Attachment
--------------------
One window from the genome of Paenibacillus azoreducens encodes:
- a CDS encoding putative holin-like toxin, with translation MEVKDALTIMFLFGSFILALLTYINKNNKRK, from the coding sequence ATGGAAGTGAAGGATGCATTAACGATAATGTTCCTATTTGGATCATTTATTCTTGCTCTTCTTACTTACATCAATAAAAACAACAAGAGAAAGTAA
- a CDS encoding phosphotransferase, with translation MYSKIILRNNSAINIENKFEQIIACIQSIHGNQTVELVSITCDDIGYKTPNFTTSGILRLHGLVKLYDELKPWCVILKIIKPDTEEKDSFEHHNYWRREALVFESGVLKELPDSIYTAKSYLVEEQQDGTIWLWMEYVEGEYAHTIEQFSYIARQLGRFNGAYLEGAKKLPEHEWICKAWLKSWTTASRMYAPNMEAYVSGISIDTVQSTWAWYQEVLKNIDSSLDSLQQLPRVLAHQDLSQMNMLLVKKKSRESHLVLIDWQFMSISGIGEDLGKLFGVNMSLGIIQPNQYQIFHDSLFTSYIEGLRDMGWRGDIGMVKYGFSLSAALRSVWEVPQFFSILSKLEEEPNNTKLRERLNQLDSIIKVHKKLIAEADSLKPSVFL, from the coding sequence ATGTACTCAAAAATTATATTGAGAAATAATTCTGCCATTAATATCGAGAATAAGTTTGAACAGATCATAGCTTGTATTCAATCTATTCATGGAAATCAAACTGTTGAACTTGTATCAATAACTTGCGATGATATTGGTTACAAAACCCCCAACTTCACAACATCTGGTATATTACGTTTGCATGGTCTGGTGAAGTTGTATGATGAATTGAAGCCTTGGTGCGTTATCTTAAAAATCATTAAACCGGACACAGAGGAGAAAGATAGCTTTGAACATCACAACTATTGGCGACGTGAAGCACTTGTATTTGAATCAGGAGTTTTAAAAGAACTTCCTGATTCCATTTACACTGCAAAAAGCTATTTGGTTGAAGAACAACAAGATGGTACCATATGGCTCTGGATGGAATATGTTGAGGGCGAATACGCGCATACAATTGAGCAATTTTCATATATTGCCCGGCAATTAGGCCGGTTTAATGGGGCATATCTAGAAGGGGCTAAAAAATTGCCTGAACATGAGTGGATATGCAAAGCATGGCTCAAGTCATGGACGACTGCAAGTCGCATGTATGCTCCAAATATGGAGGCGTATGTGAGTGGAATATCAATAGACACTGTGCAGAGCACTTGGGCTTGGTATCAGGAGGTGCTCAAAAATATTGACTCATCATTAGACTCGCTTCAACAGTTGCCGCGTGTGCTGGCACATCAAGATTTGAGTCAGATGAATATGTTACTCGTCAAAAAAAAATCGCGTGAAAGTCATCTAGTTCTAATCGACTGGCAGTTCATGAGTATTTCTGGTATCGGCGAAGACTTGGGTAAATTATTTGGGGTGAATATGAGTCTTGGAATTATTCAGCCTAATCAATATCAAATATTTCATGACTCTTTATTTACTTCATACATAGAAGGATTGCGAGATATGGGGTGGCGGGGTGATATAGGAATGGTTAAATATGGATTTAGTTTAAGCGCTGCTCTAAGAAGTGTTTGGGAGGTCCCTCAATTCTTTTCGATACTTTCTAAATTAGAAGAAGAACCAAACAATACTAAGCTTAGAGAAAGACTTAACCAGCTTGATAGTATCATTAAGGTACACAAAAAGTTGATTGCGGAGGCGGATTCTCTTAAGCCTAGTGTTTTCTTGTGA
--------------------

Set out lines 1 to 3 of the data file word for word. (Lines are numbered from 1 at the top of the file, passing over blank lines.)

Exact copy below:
One window from the genome of Paenibacillus azoreducens encodes:
- a CDS encoding putative holin-like toxin, with translation MEVKDALTIMFLFGSFILALLTYINKNNKRK, from the coding sequence ATGGAAGTGAAGGATGCATTAACGATAATGTTCCTATTTGGATCATTTATTCTTGCTCTTCTTACTTACATCAATAAAAACAACAAGAGAAAGTAA
- a CDS encoding phosphotransferase, with translation MYSKIILRNNSAINIENKFEQIIACIQSIHGNQTVELVSITCDDIGYKTPNFTTSGILRLHGLVKLYDELKPWCVILKIIKPDTEEKDSFEHHNYWRREALVFESGVLKELPDSIYTAKSYLVEEQQDGTIWLWMEYVEGEYAHTIEQFSYIARQLGRFNGAYLEGAKKLPEHEWICKAWLKSWTTASRMYAPNMEAYVSGISIDTVQSTWAWYQEVLKNIDSSLDSLQQLPRVLAHQDLSQMNMLLVKKKSRESHLVLIDWQFMSISGIGEDLGKLFGVNMSLGIIQPNQYQIFHDSLFTSYIEGLRDMGWRGDIGMVKYGFSLSAALRSVWEVPQFFSILSKLEEEPNNTKLRERLNQLDSIIKVHKKLIAEADSLKPSVFL, from the coding sequence ATGTACTCAAAAATTATATTGAGAAATAATTCTGCCATTAATATCGAGAATAAGTTTGAACAGATCATAGCTTGTATTCAATCTATTCATGGAAATCAAACTGTTGAACTTGTATCAATAACTTGCGATGATATTGGTTACAAAACCCCCAACTTCACAACATCTGGTATATTACGTTTGCATGGTCTGGTGAAGTTGTATGATGAATTGAAGCCTTGGTGCGTTATCTTAAAAATCATTAAACCGGACACAGAGGAGAAAGATAGCTTTGAACATCACAACTATTGGCGACGTGAAGCACTTGTATTTGAATCAGGAGTTTTAAAAGAACTTCCTGATTCCATTTACACTGCAAAAAGCTATTTGGTTGAAGAACAACAAGATGGTACCATATGGCTCTGGATGGAATATGTTGAGGGCGAATACGCGCATACAATTGAGCAATTTTCATATATTGCCCGGCAATTAGGCCGGTTTAATGGGGCATATCTAGAAGGGGCTAAAAAATTGCCTGAACATGAGTGGATATGCAAAGCATGGCTCAAGTCATGGACGACTGCAAGTCGCATGTATGCTCCAAATATGGAGGCGTATGTGAGTGGAATATCAATAGACACTGTGCAGAGCACTTGGGCTTGGTATCAGGAGGTGCTCAAAAATATTGACTCATCATTAGACTCGCTTCAACAGTTGCCGCGTGTGCTGGCACATCAAGATTTGAGTCAGATGAATATGTTACTCGTCAAAAAAAAATCGCGTGAAAGTCATCTAGTTCTAATCGACTGGCAGTTCATGAGTATTTCTGGTATCGGCGAAGACTTGGGTAAATTATTTGGGGTGAATATGAGTCTTGGAATTATTCAGCCTAATCAATATCAAATATTTCATGACTCTTTATTTACTTCATACATAGAAGGATTGCGAGATATGGGGTGGCGGGGTGATATAGGAATGGTTAAATATGGATTTAGTTTAAGCGCTGCTCTAAGAAGTGTTTGGGAGGTCCCTCAATTCTTTTCGATACTTTCTAAATTAGAAGAAGAACCAAACAATACTAAGCTTAGAGAAAGACTTAACCAGCTTGATAGTATCATTAAGGTACACAAAAAGTTGATTGCGGAGGCGGATTCTCTTAAGCCTAGTGTTTTCTTGTGA